Species Groups

Learn about the following species groups (including their most common members, as well as purchasing, storage and cooking information), or select a specific species from the species list on the right.

More Species Groups 

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Eastern Rocklobster
Jasus verreauxi
 
Southern Rocklobster
Jasus edwardsii
 
Tropical Rocklobster
Panulirus ornatus (Ornate Rocklobster)
Other Panulirus species except P.cygnus
 
Western Rocklobster
Panulirus cygnus
 

Rocklobsters

Rocklobsters, known as spiny lobsters in most parts of the world, are also sometimes called crayfish, sea crayfish or crawfish. They shouldn’t be confused with freshwater crayfish such as Yabbies and Marrons, nor with the ‘true’ lobsters of the northern hemisphere; the main differences being ‘true’ lobsters’ huge claws or nippers, containing a significant proportion of meat, and much smaller antennae. Higher priced than most crustaceans, Rocklobsters are a popular Australian festive food, especially at Christmas time.

There are about 45 species belonging to the Palinuridae (or spiny lobster) family worldwide. They occur in almost all warm seas (including Caribbean and Mediterranean) but are most prolific in the southern hemisphere, particularly Australia, New Zealand and South Africa. Available wild-caught (though Southern Rocklobsters are being assessed for aquaculture), these marine crustaceans are found around the Australian coast usually under rocks or in crevices, only venturing out after dark to scavenge for small crabs, clams and sea urchins. There are 4 main types of Rocklobsters found in Australian waters:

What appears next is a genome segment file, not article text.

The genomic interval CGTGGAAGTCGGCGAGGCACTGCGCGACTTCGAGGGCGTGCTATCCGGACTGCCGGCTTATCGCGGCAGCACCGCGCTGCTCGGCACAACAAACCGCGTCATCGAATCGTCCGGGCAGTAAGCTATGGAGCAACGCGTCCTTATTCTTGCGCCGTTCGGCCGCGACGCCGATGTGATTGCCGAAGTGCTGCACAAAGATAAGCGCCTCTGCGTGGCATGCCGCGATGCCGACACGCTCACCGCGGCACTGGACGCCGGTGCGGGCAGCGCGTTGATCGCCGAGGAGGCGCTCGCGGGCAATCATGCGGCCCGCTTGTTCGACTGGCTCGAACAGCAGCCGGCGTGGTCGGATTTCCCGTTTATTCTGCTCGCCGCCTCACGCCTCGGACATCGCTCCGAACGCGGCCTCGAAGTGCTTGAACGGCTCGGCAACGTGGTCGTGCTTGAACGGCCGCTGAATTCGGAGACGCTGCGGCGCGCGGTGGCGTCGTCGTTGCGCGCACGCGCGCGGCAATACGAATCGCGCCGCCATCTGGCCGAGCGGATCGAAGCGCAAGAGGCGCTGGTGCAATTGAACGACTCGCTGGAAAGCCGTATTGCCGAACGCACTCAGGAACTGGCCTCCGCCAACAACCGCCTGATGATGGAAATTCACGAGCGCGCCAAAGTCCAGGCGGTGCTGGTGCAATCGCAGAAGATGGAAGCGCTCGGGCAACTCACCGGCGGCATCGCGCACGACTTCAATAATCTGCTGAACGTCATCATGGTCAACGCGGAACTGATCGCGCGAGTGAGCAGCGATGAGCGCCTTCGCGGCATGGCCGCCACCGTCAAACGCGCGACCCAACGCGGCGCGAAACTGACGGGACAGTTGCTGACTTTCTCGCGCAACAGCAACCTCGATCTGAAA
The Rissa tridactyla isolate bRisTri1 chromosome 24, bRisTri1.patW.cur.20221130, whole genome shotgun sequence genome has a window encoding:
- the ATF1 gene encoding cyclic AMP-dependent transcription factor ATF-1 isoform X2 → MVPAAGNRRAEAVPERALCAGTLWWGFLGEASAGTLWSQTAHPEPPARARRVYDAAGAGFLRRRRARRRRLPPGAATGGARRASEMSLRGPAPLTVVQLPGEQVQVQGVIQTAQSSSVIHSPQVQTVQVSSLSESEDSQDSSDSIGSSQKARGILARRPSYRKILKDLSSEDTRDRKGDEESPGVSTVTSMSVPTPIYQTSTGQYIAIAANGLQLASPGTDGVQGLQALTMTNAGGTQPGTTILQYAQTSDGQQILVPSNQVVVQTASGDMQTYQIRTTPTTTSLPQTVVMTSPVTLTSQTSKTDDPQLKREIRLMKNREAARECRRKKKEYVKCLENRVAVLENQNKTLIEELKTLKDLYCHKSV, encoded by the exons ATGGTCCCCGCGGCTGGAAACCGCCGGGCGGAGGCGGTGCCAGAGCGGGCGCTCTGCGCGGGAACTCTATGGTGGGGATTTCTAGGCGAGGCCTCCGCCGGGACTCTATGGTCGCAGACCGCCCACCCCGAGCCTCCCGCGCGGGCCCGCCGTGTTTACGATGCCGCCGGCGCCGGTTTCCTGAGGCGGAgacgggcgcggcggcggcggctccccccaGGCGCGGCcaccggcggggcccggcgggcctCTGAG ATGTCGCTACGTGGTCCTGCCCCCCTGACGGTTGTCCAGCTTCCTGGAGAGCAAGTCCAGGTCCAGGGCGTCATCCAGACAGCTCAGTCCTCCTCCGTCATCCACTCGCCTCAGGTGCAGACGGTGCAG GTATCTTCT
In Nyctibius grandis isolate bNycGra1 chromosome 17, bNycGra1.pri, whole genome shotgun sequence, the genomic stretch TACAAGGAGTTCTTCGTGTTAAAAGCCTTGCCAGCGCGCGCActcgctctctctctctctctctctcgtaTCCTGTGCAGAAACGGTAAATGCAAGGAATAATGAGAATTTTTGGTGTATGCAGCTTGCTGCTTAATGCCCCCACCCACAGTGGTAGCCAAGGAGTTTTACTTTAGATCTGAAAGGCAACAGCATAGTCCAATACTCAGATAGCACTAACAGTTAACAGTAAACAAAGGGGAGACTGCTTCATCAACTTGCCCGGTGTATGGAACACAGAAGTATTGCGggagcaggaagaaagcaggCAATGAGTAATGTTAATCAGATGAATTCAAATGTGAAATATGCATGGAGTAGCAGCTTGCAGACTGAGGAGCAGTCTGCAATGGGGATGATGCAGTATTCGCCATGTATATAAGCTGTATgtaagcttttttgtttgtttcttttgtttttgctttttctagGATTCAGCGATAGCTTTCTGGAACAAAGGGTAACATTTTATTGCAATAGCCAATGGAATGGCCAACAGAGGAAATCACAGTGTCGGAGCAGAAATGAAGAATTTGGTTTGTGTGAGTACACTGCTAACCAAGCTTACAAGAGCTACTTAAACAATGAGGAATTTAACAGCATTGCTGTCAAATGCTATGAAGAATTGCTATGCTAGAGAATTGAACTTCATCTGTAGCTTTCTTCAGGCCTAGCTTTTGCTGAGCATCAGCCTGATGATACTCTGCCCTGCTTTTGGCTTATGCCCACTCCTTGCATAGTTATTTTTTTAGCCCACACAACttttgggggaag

Eastern Rocklobsters (Jasus verreauxi), the world’s largest Rocklobsters (recorded up to 8kg), are found from the NSW-Queensland border to Bass Strait and the north east coast of Tasmania, and caught mainly off NSW. Their fishery is comparatively small, but valuable given their popularity in Sydney. They have short antennae and antennules (between the antennae), unlike Tropical and Western, and look similar to Southern, except for their greeny-black shell and smooth tail. They are available year round. 

Southern Rocklobsters (Jasus edwardsii) are found from Geraldton, WA, south to Coffs Harbour, NSW, including around the Tasmanian coast, but are caught mainly off SA. They look similar to Eastern, with their short antennae and antennules, but their shell is rough-textured and orange-red. They are available year round.

Western Rocklobsters (Panulirus cygnus) are endemic to Australia, they are found from Shark Bay to Albany, WA, and are closely related to Tropical. By far the most valuable commercial species in Australia (worth over half the value of total Australian finfish catch), they are mostly exported live or frozen to Japan, Taiwan or China. Their reddish-purple shell has fine fur on it. They have very long antennae and the flagella on the medium-length antennules between the antennae are also long and forked (unlike Eastern and Southern). Supplies peak from December to May, with closures from July to November. 

Tropical Rocklobsters (Panulirus ornatus and other Panulirus species except P.cygnus) have the widest distribution, from Margaret River, WA, around the northern coast of Australia down to the Central Coast of NSW, although they are mainly caught in Torres Strait, by spear or hand, with the fishery jointly managed by Australia and Papua New Guinea. Their body colour varies, but is often brightly patterned (especially the legs), their antennae are extremely long and the flagella on the long antennules are also long and forked. Ornate Rocklobsters (P.ornatus) are the main commercial Tropical Rocklobster in Australia and the largest, their supply peaks from March to October.

Buying